player.errorMessage(ex.getMessage());
}
catch(NoMPEGFramesException ex) {

player.errorMessage(ex.getMessage());
}
}

59
}

}
}
else if(command.equals("Add Directory")) {
JFileChooser fileChooser = new
JFileChooser(Settings.getOpenDirectory());

fileChooser.setFileSelectionMode(JFileChooser.DIRECTORIES_ONLY);
fileChooser.setMultiSelectionEnabled(true);
if(fileChooser.showOpenDialog(null) ==
JFileChooser.APPROVE_OPTION) {
File[] files = fileChooser.getSelectedFiles();
for(int i=0;i<files.length;i++) {
if(files[i].exists()) {

Settings.setOpenDirectory(files[i].getParent());
scanDirectory(files[i]);
}
}
}
}
else if(command.equals("Edit Tags")) {
ListSelectionModel lsm = table.getSelectionModel();
if (!lsm.isSelectionEmpty()) {
int selectedRow = lsm.getMinSelectionIndex();
MP3File file = (MP3File)
playlist.get(selectedRow);
TagEditor tagEditor = new TagEditor(this,file);
tagEditor.setVisible(true);
playlist.set(selectedRow,file);
try {
Vector row = new Vector();
row.addElement(new
Integer(selectedRow+1));
row.addElement(file.getTrack());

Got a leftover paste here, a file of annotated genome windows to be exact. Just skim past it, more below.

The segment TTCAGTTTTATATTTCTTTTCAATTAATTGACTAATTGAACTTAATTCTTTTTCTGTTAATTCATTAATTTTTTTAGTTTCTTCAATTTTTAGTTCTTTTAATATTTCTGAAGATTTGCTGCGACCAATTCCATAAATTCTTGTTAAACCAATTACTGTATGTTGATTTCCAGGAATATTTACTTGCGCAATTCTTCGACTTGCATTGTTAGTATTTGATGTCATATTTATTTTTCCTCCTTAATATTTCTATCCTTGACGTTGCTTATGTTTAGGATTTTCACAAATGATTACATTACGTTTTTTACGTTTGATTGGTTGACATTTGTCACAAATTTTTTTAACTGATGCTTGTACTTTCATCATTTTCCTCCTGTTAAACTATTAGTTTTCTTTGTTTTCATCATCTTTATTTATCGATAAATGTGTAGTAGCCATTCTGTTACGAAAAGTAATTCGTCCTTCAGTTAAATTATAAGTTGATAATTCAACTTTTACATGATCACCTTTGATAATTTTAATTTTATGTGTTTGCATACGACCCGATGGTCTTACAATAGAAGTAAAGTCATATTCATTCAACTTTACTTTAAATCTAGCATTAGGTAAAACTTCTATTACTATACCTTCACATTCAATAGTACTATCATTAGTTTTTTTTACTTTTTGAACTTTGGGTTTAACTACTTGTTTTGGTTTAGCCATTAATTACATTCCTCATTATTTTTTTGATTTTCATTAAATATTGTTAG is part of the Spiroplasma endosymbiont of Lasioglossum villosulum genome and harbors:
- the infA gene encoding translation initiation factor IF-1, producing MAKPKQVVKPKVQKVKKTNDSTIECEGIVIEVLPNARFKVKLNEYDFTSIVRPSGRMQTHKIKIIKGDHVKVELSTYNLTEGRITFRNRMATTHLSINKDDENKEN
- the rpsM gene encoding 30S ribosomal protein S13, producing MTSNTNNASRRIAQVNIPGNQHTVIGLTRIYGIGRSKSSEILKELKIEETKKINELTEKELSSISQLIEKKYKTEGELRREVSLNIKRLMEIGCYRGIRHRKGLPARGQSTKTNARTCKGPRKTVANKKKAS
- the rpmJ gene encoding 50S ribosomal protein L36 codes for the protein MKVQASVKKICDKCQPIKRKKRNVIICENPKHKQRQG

row.addElement(file.getTitle());
row.addElement(file.getAlbum());
row.addElement(file.getArtist());

row.addElement(file.getPlayingTimeString());
model.insertRow(selectedRow,row);
model.removeRow(selectedRow+1);
}
catch(ID3v2FormatException ex) {
player.errorMessage(ex.getMessage());
}
}
}

else if(command.equals("Remove File")) {


int row = table.getSelectedRow();
if(row != -1) {
model.removeRow(row);
playlist.remove(row);
}

60
}
}
public void drop(DropTargetDropEvent ev) {
DropTargetContext targetContext =
ev.getDropTargetContext();
boolean outcome = false;
ev.acceptDrop(DnDConstants.ACTION_COPY);
List dataFlavors = ev.getCurrentDataFlavorsAsList();
Transferable t = ev.getTransferable();
for (int i = 0; i < dataFlavors.size(); i++) {
try {
DataFlavor flavor = (DataFlavor)
dataFlavors.get(i);
if(flavor.isFlavorJavaFileListType()) {
List list = (List)
t.getTransferData(flavor);
for(int j=0;j<list.size();j++) {
File file = (File) list.get(j);
if(file.isDirectory()) {
scanDirectory(file);
}
else
if(file.getName().toLowerCase().endsWith(".mp3")) {
try {
MP3File mp3File = new
MP3File(file);
playlist.add(mp3File);

addToTable(mp3File,playlist.size());
}
catch(ID3v2FormatException
ex) {

player.errorMessage(ex.getMessage());
}
catch(NoMPEGFramesException
ex) {

player.errorMessage(ex.getMessage());
}
}
}
}

outcome = true;
}
catch (IOException ex) {
player.errorMessage(ex.getMessage());